• The Democratic Republic of the Congo’s Ambassador to the United States: Who Is François Balumuene?

    Sunday, June 19, 2016
    Balumuene served in 2000 as diplomatic and administrative assistant to the deputy commissioner general of the Government for MONUC Affairs, in charge of finance, logistics and foreign policy for the UN peacekeeping effort in the Democratic Republic of the Congo. Later that year, he was made chargé d’affaires at the embassy to South Africa in Pretoria. In 2003, Balumuene was sent to India as his country’s ambassador. He then became dean of New Delhi’s diplomatic corps.   read more
  • The Netherlands’ Ambassador to the United States: Who Is Hendrik Jan Schuwer?

    Saturday, June 18, 2016
    The first assignment was as deputy permanent representative to the EU, then in 2007 he was made director of the private office of the secretary general of NATO. He returned to The Hague briefly in 2009 for a stint as director of the ministry’s North Africa and Middle East department, but was back in Brussels the following year, this time as ambassador to Belgium, where he served until being sent to Washington.   read more

Featured Story

When Profit-Making takes over Emergency Services, Tragedy can Follow

Sunday, June 26, 2016
A Tennessee woman slipped into a coma and died after an ambulance company took so long that one worker took a cigarette break. A man watched a fire burn his house to the ground as he waited for the fire department, which billed him anyway and then sued him for $15,000 when he didn't pay. In each of these cases, someone dialed 911 and Wall Street answered. This approach creates a fundamental tension: the push to turn a profit while caring for people in their most vulnerable moments.   read more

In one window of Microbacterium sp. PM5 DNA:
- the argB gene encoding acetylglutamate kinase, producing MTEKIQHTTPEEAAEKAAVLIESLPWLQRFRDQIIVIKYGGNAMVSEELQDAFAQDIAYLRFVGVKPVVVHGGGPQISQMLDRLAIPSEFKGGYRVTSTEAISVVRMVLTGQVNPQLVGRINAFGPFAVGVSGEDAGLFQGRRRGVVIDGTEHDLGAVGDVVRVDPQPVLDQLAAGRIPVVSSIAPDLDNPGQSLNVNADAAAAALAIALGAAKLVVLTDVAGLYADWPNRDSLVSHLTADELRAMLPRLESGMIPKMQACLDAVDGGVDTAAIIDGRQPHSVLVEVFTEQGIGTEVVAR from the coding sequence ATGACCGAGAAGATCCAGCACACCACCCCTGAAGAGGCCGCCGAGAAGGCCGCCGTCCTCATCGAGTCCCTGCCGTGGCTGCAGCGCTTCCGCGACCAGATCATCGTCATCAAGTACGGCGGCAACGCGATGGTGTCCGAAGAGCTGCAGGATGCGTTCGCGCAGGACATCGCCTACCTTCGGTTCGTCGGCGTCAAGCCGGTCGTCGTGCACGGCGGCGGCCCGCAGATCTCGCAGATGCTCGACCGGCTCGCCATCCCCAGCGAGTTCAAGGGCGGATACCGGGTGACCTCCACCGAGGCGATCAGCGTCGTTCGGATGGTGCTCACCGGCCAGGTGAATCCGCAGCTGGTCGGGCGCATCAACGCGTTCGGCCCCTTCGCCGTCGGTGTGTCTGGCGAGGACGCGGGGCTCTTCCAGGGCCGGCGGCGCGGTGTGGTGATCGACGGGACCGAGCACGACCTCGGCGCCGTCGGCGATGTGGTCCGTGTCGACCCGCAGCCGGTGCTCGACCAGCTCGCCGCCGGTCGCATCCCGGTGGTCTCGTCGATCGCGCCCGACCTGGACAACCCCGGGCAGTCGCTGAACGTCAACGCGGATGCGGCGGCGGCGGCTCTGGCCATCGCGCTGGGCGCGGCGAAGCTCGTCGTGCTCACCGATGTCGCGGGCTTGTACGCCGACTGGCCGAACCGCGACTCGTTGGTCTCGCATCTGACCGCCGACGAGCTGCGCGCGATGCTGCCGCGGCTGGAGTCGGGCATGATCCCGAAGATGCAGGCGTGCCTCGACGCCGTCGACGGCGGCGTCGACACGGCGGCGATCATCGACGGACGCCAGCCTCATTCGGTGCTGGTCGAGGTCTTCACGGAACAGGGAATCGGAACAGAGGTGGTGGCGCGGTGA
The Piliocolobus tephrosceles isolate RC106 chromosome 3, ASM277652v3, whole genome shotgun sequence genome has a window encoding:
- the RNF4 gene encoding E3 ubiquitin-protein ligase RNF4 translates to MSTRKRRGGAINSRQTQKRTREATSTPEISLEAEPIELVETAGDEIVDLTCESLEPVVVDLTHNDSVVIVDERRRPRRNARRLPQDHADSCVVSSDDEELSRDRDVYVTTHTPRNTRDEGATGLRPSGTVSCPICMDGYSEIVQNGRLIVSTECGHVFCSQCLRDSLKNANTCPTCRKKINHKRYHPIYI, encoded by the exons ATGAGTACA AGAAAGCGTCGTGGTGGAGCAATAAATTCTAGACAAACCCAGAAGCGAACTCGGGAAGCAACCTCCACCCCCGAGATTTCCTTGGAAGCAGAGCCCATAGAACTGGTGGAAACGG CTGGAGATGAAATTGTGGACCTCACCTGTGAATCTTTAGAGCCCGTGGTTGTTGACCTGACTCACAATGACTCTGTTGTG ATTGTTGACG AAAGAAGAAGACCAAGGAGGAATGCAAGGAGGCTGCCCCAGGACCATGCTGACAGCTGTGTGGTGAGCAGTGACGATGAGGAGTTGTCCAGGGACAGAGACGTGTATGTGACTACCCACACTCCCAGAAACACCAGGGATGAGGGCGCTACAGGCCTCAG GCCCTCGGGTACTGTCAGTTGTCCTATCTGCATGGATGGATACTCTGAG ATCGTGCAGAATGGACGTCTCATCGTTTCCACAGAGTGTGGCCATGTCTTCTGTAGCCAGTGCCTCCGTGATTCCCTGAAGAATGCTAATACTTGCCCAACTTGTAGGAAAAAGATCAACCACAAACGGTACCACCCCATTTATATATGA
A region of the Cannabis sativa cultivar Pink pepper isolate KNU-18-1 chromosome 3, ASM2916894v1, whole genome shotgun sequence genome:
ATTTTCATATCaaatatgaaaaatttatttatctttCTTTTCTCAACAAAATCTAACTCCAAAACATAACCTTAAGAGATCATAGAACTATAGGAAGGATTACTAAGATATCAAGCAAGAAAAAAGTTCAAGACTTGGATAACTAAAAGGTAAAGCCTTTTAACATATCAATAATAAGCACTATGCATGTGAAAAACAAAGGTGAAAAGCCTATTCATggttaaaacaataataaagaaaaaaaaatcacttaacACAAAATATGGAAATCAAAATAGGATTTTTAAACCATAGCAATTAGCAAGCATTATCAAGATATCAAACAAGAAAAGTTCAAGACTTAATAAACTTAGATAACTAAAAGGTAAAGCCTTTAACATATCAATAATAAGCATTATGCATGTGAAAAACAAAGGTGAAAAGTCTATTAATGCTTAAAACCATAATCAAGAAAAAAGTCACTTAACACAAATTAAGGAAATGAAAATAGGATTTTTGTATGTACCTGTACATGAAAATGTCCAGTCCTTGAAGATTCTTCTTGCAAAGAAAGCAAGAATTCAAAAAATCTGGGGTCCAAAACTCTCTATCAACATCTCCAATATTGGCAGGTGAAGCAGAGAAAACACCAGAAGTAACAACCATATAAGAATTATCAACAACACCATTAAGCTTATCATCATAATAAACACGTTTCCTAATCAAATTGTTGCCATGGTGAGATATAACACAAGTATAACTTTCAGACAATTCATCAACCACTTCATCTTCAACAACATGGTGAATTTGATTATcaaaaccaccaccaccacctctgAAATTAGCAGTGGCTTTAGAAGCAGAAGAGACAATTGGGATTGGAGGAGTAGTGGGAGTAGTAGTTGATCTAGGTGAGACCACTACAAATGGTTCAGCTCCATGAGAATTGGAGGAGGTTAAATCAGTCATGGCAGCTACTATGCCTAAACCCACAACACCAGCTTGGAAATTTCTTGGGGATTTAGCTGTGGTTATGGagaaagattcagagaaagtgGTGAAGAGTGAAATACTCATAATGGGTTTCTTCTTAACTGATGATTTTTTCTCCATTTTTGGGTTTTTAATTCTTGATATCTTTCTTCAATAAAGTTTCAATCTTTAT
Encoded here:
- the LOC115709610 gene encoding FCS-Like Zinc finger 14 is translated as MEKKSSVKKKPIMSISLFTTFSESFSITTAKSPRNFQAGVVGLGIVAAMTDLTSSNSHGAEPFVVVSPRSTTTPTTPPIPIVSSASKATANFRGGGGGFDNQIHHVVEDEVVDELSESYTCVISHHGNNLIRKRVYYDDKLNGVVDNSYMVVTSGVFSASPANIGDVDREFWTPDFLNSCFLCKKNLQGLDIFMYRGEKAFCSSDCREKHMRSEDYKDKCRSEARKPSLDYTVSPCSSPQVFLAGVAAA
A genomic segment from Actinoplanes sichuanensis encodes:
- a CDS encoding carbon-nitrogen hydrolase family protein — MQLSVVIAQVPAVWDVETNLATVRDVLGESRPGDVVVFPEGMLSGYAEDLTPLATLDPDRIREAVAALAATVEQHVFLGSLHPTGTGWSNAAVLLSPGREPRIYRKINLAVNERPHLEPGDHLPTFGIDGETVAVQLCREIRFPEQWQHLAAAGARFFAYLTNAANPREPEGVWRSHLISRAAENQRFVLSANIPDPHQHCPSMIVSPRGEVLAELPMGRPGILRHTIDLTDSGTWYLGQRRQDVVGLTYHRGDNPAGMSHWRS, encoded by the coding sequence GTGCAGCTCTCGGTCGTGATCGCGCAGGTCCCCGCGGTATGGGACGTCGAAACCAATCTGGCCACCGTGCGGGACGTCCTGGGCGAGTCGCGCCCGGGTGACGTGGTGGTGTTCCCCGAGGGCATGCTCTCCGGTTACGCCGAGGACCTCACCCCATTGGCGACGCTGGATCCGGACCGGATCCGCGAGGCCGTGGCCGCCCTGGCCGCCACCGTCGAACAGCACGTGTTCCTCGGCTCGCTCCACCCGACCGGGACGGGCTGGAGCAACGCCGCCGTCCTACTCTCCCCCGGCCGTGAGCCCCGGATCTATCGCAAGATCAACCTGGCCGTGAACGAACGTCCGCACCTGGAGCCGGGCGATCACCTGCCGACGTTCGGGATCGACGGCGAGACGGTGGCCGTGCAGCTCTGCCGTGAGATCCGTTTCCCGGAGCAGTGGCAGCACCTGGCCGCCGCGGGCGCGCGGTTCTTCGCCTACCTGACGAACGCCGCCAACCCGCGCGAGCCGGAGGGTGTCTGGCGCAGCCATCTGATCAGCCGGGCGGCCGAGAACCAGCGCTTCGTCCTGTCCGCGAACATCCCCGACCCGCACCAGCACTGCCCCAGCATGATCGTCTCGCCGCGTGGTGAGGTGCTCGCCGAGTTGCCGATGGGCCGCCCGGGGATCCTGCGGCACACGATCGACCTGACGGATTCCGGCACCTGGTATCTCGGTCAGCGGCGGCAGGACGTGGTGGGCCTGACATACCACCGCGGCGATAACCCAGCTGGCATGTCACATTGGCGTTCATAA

Latest News

Top Stories

  • Political Partisanship of Americans at Highest Level in a Quarter-Century

    Saturday, June 25, 2016
    Fistfights at campaign rallies. A congressional sit-in. Angry political trolling on the internet. It’s not your imagination: America’s partisan divide is deeper today than at any point in nearly a quarter-century, says a new study. The Republican Party strikes fear in the hearts of 55% of Democrats surveyed, Pew found. Among Republicans, 49% felt the same way about the Democratic Party. “It’s really this intensity of negativity that’s increased,” said Pew report author Carroll Doherty.   read more
  • Psychologists Who Designed Torture Methods for CIA Admit to Torturing but Deny It Was Torture

    Friday, June 24, 2016
    Mitchell and Jessen acknowledge using waterboarding, loud music, confinement, slapping and other harsh methods but deny that they were torture. "Defendants deny that they committed torture, cruel, inhuman and degrading treatment, non-consensual human experimentation and/or war crimes," their lawyers wrote. "This is historic," ACLU attorney Dror Ladin said Wednesday. "Until now, no one responsible for the CIA torture program has ever been forced to admit their actions in court."   read more